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Examining the fluidity of today’s language means I’ll never look at Pikachu the same

In her monthly All About Eve column, Eve Tawfick looks at the fluidity of today’s language.

Six people in their early twenties are sitting in a messy student flat, passing around a joint. Most of them are wearing oversized band T-shirts, and someone is ripping up a copy of Ulysses to make a roach. The air is thick with pungent smoke, a pizza box is passed around the circle, and the room goes silent aside from the sounds of feverish chewing.

Soon the conversion turns.

Eve Tawfick
Eve Tawfick

"What exactly is Pikachu?" One asks.

"A kind of rat. Or a squirrel?" Another answers.

"No guys," someone slurs, "It's a thunder mouse."

The room erupts with laughter. Someone half chokes on their pizza slice. For weeks to come, the "thunder mouse" is a source of great amusement.

However, what exactly is Pikachu? Where do the words come from? A quick Google search with show that "pika" is the Japanese term for "gleaming" or "sparkling" and "-chu" is the sounds a mouse makes. So the direct translation for the electric type Pokémon is "gleaming-mouse".

A rather morbid, if not pertinent connection to the morphemes of the pop culture icon’s name takes us back over 70 years. Everyone in Japan was using the term "pika", but not in reference to the red-cheeked cartoon character created by Ken Sugimori in the 90's.

After the tragic bombing on Hiroshima on August 6 1945, before residents of the militarised city knew of the atomic bomb they spoke of a "flashing light" seen prior to the devastation. This became known as ‘pikadon’, and then later shorted to just Pika. It seems strange, as we look at the vastly divergent usage of the words - once used to describe an event that saw scores of dead bodies floating down the Motayasu River. Now, ‘pika, pika’ describes the sweet, globally recognised trill of a fictional manga character.

The evolution and fluidity of language has seen many words morph and change meaning.

In the early 2000's the word "gay" was synonymous with "lame" and was used by teens to describe a salad lunch or a childish backpack. Prior to that, it meant "happy" and references can be found in Victorian texts. Now the word simply describes a homosexual, rending previous usage obsolete.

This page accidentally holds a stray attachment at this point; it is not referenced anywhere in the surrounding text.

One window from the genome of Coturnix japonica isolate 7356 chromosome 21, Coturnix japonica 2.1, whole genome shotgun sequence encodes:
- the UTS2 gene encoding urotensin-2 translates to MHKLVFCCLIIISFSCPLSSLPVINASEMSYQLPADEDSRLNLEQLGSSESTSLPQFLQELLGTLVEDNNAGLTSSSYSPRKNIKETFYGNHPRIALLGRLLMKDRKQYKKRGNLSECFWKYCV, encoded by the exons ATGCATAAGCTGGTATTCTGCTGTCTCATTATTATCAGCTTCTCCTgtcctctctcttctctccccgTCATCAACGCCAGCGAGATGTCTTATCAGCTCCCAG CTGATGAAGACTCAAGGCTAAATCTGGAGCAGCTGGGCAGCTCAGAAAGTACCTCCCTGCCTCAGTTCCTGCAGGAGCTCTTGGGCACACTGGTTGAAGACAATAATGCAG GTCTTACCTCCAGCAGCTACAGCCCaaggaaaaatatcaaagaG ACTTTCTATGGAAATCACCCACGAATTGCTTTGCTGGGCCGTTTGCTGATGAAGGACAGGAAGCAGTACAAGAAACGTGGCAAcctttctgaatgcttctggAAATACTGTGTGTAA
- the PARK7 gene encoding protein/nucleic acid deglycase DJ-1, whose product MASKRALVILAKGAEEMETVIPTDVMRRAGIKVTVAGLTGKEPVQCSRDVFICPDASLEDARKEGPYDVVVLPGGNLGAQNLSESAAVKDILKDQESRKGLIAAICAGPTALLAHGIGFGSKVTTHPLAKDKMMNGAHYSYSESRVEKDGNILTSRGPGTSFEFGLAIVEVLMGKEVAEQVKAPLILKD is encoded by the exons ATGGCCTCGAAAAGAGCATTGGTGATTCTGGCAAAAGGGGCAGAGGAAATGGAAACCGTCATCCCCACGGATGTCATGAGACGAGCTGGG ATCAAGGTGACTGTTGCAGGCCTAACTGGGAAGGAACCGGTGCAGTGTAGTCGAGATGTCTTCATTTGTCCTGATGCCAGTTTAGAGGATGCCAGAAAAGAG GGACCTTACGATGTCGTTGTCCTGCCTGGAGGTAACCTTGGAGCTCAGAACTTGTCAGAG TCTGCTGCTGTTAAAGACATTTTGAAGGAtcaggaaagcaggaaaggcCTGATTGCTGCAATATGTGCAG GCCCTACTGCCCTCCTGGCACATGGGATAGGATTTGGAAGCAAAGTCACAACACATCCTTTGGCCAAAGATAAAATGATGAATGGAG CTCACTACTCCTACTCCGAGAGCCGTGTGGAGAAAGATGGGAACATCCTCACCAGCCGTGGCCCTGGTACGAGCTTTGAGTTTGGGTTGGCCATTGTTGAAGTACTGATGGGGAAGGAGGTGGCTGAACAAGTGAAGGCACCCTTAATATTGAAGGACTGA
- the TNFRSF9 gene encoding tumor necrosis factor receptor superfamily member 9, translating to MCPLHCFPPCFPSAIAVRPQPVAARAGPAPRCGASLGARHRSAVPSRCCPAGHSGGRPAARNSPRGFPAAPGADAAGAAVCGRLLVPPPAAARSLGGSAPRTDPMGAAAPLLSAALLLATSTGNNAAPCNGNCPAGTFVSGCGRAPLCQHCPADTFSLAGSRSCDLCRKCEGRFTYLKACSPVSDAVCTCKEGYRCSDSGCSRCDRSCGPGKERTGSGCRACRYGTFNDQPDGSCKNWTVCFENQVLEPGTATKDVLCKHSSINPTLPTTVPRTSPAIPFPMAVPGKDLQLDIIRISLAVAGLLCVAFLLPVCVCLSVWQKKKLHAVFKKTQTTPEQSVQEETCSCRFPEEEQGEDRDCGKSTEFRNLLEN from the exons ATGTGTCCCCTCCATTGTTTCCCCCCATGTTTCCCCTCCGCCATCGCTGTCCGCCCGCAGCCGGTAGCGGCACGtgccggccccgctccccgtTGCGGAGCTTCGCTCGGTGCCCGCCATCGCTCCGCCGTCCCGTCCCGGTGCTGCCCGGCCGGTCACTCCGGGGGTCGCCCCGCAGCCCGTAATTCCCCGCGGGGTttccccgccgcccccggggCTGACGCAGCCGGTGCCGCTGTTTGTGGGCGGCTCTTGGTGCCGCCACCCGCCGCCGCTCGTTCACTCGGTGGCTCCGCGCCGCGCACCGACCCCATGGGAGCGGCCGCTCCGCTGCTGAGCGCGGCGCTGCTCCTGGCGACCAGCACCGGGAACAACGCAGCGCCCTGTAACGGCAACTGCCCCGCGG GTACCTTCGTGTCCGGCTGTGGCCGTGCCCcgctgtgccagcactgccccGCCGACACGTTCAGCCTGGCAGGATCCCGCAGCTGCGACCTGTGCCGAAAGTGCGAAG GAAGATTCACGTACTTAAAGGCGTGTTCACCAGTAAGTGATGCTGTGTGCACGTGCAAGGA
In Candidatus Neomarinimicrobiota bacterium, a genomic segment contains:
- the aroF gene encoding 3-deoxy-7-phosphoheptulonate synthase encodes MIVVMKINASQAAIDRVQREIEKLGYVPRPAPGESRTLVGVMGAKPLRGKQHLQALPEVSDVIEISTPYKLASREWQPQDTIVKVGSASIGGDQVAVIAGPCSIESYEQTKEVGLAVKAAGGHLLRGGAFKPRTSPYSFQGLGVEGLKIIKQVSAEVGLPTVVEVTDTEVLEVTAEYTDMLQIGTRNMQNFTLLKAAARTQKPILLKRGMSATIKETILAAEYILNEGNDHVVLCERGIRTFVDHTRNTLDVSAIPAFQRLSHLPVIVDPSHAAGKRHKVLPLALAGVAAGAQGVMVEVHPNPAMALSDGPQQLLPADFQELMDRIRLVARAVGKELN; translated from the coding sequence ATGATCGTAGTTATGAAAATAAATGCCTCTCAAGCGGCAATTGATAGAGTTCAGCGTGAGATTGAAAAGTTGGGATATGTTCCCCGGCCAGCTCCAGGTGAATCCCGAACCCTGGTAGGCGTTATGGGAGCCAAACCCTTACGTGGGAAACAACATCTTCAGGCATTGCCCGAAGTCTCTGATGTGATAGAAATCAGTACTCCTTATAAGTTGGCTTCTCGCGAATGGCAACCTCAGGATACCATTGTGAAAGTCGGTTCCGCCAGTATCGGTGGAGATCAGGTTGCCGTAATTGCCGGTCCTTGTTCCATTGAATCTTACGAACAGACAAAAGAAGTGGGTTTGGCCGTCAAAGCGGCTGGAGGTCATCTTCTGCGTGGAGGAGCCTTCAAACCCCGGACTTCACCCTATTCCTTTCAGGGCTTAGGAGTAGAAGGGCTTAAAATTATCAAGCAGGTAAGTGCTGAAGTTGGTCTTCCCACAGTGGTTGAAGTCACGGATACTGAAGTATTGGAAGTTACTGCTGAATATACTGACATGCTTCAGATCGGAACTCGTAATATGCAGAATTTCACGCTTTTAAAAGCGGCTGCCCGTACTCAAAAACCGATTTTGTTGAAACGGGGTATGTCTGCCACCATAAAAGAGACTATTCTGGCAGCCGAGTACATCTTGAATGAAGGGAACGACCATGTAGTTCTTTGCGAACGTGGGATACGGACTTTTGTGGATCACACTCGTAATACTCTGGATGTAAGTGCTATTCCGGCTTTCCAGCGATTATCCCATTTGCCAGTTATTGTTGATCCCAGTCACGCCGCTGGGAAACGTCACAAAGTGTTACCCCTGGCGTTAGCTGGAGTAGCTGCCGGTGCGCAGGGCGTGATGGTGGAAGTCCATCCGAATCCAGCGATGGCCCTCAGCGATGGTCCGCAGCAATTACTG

Now, UK MPs have announced the redefinition of the word "extremism". Once reserved for the ISIS campaign of terror, or groups that held inhumane and unhinged views on society will now apply to:

"The promotion or advancement of an ideology based on violence, hatred or intolerance, that aims to: negate or destroy the fundamental rights and freedoms of others; or undermine, overturn or replace the UK's system of liberal parliamentary democracy and democratic rights; or intentionally create a permissive environment for others to achieve the results in (1) or (2)."

Civil liberties advocates, community groups and MPs have criticised recent government rhetoric on extremism. The opaque definition, while seemingly in place as a form of public protection, could lead to the application of a broad spectrum of behaviours deemed ‘threatening’ and has the potential to make any UK citizen a target if expanded further.

Social media is partly to blame, as our use of language can be pulled apart and criticised, leaving behind a convenient digital trail for reference. JK Rowling’s use of the word "woman" has led for calls for her cancellation and the label of “transphobic”. On some NHS leaflets the word woman has been replaced by "people with a cervix". The word that once simply described anatomy is now a divisive term.

Not all language modifications are negative. When we examine the use of the ‘N’ word as both and insult and now a brotherly term between black people has been seen as largely positive – with the black community taking an abhorrent racial insult and re-claiming it as their own.

Words have also risen in popularity, bevvy, bitch, tea, drag, send up - some of these have been in circulation since the 80’s on the NYC LGBTQ scene but have been re-popularised with the rise of pro-trans media which has seen phraseology trickle down into popular usage outside of the LGBTQ community. The language itself once had a name- ‘Polari’ and was known as the ‘gay language’.

‘Master Bedroom’, first coined in a 1926 Sears catalogue, was popularly used in colloquial speech until recently – where the connections of the word ‘Master’ were drawn between enslavement and is now deemed offensive. ‘Primary Bedroom’ is now the appropriate phrase.

The word suicide is now being termed amongst the younger generation as the seemingly less harsh "un-alive". We are becoming increasingly afraid of words, some of which now belong to a category called “triggers”.

Now we see the absence of language is also telling. The usage of gender pronouns is now an announcement, not only of one's preferred prefix but also one's acceptance of the changing linguistic landscape. If a profile isn't stamped with this particular badge, it may be surmised you don’t respect the shift.

“Woke”. A word whose meaning is wrestled on between self-proclaimed “leftists” and “right-wingers”. On one hand to mean socially awake and the other to mean tiresome and easily offended.

Let's just say I can't wait to see the 2006 dictionary banned as an offensive text. Nor can I wait to see what Collins will produce in 20 years. Maybe a blank text. I do hope though that the word a**e will forever retain its meaning. So I know what to call those who are censoring my semantic liberty.

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